A quick tip to get the most out of tutoring

A quick tip to get the most out of tutoring

Hello, and welcome to Study Sphere’s first blog! Today I want to address one of the more common misconceptions about the tutoring process and how it can be used to help students excel. I’m talking about the notion of tutoring as a “quick fix”.

To set the scene, imagine a student in front of a laptop. An essay due date is on the horizon and fast approaching, but for some reason they just can’t seem to get it right. Or maybe the exam period is about to hit, and despite hours of studying, things just don’t seem to be working. Maybe this happens a lot, or maybe this exam or essay is particularly challenging. As an attentive parent, you decide that a tutor might be the answer. You make a phone call to arrange a weekend of lessons.

It’s understandable to want a quick fix to this problem. You want to see your child succeed, and I know it can be very difficult to watch them struggle despite their efforts. A tutor certainly can help, but a few jam-packed lessons late in the game are not the answer you’re looking for. While an approach like this may be of some help, it’s often a Band-Aid that doesn’t address the root cause of the problem or put the student in a position to achieve their best.

Essays can take weeks of research and drafting to get perfect. Not only that, but sometimes the student may need to go back to the basics of writing to optimise the way they structure their work, express their ideas, and support their arguments. This requires time and ongoing support. A regular, weekly lesson will help to ensure that everything being taught is retained and practised. This may feel like adding extra work to a student that already has so much, but if your child develops the right knowledge, skills and habits, they can complete future tasks quicker, with more ease, and with minimal (if any) re-work.

In addition to regular tutoring, there are also things you can do to help your child excel. I recommend that for every hour of tutoring, you have your child put in an extra 2 hours of work outside of the lesson. I also recommend that they complete their homework no longer than 24 hours after the lesson, as this will also help greatly with retention.

I hope you’ve found this to be helpful. Please do not hesitate to contact Study Sphere if you have any questions or would like to arrange a free first lesson for your child.
Hello, and welcome to Study Sphere’s first blog! Today I want to address one of the more common misconceptions about the tutoring process and how it can be used to help students excel. I’m talking about the notion of tutoring as a “quick fix”.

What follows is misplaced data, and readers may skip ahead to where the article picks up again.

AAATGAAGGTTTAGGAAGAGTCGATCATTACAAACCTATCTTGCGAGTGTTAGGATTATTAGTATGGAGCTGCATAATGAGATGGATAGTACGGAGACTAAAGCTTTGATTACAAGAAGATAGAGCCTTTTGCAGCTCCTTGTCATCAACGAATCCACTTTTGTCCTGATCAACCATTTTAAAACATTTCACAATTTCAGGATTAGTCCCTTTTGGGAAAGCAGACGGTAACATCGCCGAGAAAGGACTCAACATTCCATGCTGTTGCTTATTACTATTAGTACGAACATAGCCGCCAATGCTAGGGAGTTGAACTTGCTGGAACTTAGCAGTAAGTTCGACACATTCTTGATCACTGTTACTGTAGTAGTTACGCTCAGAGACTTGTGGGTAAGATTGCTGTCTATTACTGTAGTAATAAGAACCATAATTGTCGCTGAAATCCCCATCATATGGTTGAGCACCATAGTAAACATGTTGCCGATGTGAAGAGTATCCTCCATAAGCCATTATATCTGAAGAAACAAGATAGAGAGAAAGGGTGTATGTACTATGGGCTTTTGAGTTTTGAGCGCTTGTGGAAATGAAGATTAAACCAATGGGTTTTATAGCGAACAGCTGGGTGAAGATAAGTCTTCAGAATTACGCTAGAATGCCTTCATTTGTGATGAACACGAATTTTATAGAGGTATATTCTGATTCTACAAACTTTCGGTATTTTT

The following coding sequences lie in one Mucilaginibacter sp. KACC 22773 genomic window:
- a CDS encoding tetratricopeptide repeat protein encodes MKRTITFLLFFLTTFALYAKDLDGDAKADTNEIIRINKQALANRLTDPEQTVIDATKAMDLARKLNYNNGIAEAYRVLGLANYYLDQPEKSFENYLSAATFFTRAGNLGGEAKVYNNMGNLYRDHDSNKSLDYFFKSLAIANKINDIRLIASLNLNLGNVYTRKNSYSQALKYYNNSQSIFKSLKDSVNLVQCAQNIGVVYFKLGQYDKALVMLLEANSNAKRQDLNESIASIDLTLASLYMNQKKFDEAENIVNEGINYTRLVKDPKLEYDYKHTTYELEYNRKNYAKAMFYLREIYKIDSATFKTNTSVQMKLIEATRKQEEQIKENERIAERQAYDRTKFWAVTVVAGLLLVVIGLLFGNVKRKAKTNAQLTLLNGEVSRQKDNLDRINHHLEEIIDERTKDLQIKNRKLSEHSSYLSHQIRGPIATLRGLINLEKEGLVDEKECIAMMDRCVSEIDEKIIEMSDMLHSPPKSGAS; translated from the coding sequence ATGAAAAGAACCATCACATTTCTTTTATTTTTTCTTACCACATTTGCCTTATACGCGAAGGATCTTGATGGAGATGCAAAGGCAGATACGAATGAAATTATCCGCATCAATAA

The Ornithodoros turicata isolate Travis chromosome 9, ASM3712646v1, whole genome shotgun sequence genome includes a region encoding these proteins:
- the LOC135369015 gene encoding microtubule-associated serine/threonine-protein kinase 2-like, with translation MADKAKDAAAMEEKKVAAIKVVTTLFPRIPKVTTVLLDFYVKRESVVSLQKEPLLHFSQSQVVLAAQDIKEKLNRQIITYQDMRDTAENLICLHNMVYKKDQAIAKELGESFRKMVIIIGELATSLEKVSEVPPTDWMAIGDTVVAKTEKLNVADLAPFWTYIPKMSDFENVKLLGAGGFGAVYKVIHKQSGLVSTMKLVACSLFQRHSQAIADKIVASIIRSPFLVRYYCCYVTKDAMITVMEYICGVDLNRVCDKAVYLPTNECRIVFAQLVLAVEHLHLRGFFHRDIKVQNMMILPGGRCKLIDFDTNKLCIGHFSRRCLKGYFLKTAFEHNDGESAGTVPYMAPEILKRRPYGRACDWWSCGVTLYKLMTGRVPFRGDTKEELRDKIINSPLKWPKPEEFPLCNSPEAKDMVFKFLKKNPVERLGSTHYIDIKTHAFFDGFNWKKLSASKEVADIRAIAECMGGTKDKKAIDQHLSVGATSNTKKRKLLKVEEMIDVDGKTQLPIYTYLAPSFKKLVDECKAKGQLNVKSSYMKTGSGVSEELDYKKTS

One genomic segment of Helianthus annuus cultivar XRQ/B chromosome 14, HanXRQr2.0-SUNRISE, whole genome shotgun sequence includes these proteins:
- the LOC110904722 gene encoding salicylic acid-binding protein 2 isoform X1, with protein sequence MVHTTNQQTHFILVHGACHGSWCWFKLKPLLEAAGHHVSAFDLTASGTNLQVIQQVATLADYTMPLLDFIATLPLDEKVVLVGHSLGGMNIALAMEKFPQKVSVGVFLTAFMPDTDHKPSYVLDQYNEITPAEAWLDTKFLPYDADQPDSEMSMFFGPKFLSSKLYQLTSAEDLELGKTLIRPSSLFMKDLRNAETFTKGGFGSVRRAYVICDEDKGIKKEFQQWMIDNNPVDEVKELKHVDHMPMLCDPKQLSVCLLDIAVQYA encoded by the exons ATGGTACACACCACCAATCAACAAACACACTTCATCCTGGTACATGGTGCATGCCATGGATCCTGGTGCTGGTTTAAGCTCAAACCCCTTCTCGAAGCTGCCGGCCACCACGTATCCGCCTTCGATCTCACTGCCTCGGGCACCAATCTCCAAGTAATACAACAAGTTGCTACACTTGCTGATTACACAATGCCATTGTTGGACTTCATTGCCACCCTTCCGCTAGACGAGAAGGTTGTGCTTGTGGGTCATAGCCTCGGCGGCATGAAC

To set the scene, imagine a student in front of a laptop. An essay due date is on the horizon and fast approaching, but for some reason they just can’t seem to get it right. Or maybe the exam period is about to hit, and despite hours of studying, things just don’t seem to be working. Maybe this happens a lot, or maybe this exam or essay is particularly challenging. As an attentive parent, you decide that a tutor might be the answer. You make a phone call to arrange a weekend of lessons.

It’s understandable to want a quick fix to this problem. You want to see your child succeed, and I know it can be very difficult to watch them struggle despite their efforts. A tutor certainly can help, but a few jam-packed lessons late in the game are not the answer you’re looking for. While an approach like this may be of some help, it’s often a Band-Aid that doesn’t address the root cause of the problem or put the student in a position to achieve their best.

Essays can take weeks of research and drafting to get perfect. Not only that, but sometimes the student may need to go back to the basics of writing to optimise the way they structure their work, express their ideas, and support their arguments. This requires time and ongoing support. A regular, weekly lesson will help to ensure that everything being taught is retained and practised. This may feel like adding extra work to a student that already has so much, but if your child develops the right knowledge, skills and habits, they can complete future tasks quicker, with more ease, and with minimal (if any) re-work.

In addition to regular tutoring, there are also things you can do to help your child excel. I recommend that for every hour of tutoring, you have your child put in an extra 2 hours of work outside of the lesson. I also recommend that they complete their homework no longer than 24 hours after the lesson, as this will also help greatly with retention.

I hope you’ve found this to be helpful. Please do not hesitate to contact Study Sphere if you have any questions or would like to arrange a free first lesson for your child.